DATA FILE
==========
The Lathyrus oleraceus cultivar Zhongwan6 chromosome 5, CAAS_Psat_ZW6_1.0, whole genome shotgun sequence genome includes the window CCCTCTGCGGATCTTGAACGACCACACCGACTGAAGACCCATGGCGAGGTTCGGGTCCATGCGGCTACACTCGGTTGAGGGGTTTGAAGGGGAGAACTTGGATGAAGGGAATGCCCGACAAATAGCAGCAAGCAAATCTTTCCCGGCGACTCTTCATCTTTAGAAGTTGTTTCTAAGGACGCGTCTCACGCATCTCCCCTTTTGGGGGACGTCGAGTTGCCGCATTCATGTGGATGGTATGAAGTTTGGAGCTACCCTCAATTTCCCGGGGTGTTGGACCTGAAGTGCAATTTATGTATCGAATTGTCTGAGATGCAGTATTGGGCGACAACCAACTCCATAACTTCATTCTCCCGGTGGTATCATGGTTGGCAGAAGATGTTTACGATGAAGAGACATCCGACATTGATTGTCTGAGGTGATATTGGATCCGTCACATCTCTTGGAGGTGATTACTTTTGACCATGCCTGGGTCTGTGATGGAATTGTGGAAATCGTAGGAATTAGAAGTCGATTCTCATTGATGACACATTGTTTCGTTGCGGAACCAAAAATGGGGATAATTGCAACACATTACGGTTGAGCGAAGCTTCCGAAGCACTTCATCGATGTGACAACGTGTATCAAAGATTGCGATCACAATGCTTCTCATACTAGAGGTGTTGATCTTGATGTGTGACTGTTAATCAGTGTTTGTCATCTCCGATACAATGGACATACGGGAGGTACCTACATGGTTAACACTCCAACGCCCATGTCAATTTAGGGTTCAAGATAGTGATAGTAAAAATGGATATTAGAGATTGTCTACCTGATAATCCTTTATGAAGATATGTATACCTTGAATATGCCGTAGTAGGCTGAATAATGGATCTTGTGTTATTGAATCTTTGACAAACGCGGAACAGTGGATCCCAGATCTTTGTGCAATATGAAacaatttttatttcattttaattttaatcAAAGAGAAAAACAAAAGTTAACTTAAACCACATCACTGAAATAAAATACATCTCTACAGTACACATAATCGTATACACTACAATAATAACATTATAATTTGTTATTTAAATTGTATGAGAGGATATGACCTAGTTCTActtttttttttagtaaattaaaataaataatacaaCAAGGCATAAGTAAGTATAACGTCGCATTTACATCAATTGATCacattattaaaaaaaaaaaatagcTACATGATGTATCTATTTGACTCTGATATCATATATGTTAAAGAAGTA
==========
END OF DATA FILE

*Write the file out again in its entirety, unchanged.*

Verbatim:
The Lathyrus oleraceus cultivar Zhongwan6 chromosome 5, CAAS_Psat_ZW6_1.0, whole genome shotgun sequence genome includes the window CCCTCTGCGGATCTTGAACGACCACACCGACTGAAGACCCATGGCGAGGTTCGGGTCCATGCGGCTACACTCGGTTGAGGGGTTTGAAGGGGAGAACTTGGATGAAGGGAATGCCCGACAAATAGCAGCAAGCAAATCTTTCCCGGCGACTCTTCATCTTTAGAAGTTGTTTCTAAGGACGCGTCTCACGCATCTCCCCTTTTGGGGGACGTCGAGTTGCCGCATTCATGTGGATGGTATGAAGTTTGGAGCTACCCTCAATTTCCCGGGGTGTTGGACCTGAAGTGCAATTTATGTATCGAATTGTCTGAGATGCAGTATTGGGCGACAACCAACTCCATAACTTCATTCTCCCGGTGGTATCATGGTTGGCAGAAGATGTTTACGATGAAGAGACATCCGACATTGATTGTCTGAGGTGATATTGGATCCGTCACATCTCTTGGAGGTGATTACTTTTGACCATGCCTGGGTCTGTGATGGAATTGTGGAAATCGTAGGAATTAGAAGTCGATTCTCATTGATGACACATTGTTTCGTTGCGGAACCAAAAATGGGGATAATTGCAACACATTACGGTTGAGCGAAGCTTCCGAAGCACTTCATCGATGTGACAACGTGTATCAAAGATTGCGATCACAATGCTTCTCATACTAGAGGTGTTGATCTTGATGTGTGACTGTTAATCAGTGTTTGTCATCTCCGATACAATGGACATACGGGAGGTACCTACATGGTTAACACTCCAACGCCCATGTCAATTTAGGGTTCAAGATAGTGATAGTAAAAATGGATATTAGAGATTGTCTACCTGATAATCCTTTATGAAGATATGTATACCTTGAATATGCCGTAGTAGGCTGAATAATGGATCTTGTGTTATTGAATCTTTGACAAACGCGGAACAGTGGATCCCAGATCTTTGTGCAATATGAAacaatttttatttcattttaattttaatcAAAGAGAAAAACAAAAGTTAACTTAAACCACATCACTGAAATAAAATACATCTCTACAGTACACATAATCGTATACACTACAATAATAACATTATAATTTGTTATTTAAATTGTATGAGAGGATATGACCTAGTTCTActtttttttttagtaaattaaaataaataatacaaCAAGGCATAAGTAAGTATAACGTCGCATTTACATCAATTGATCacattattaaaaaaaaaaaatagcTACATGATGTATCTATTTGACTCTGATATCATATATGTTAAAGAAGTA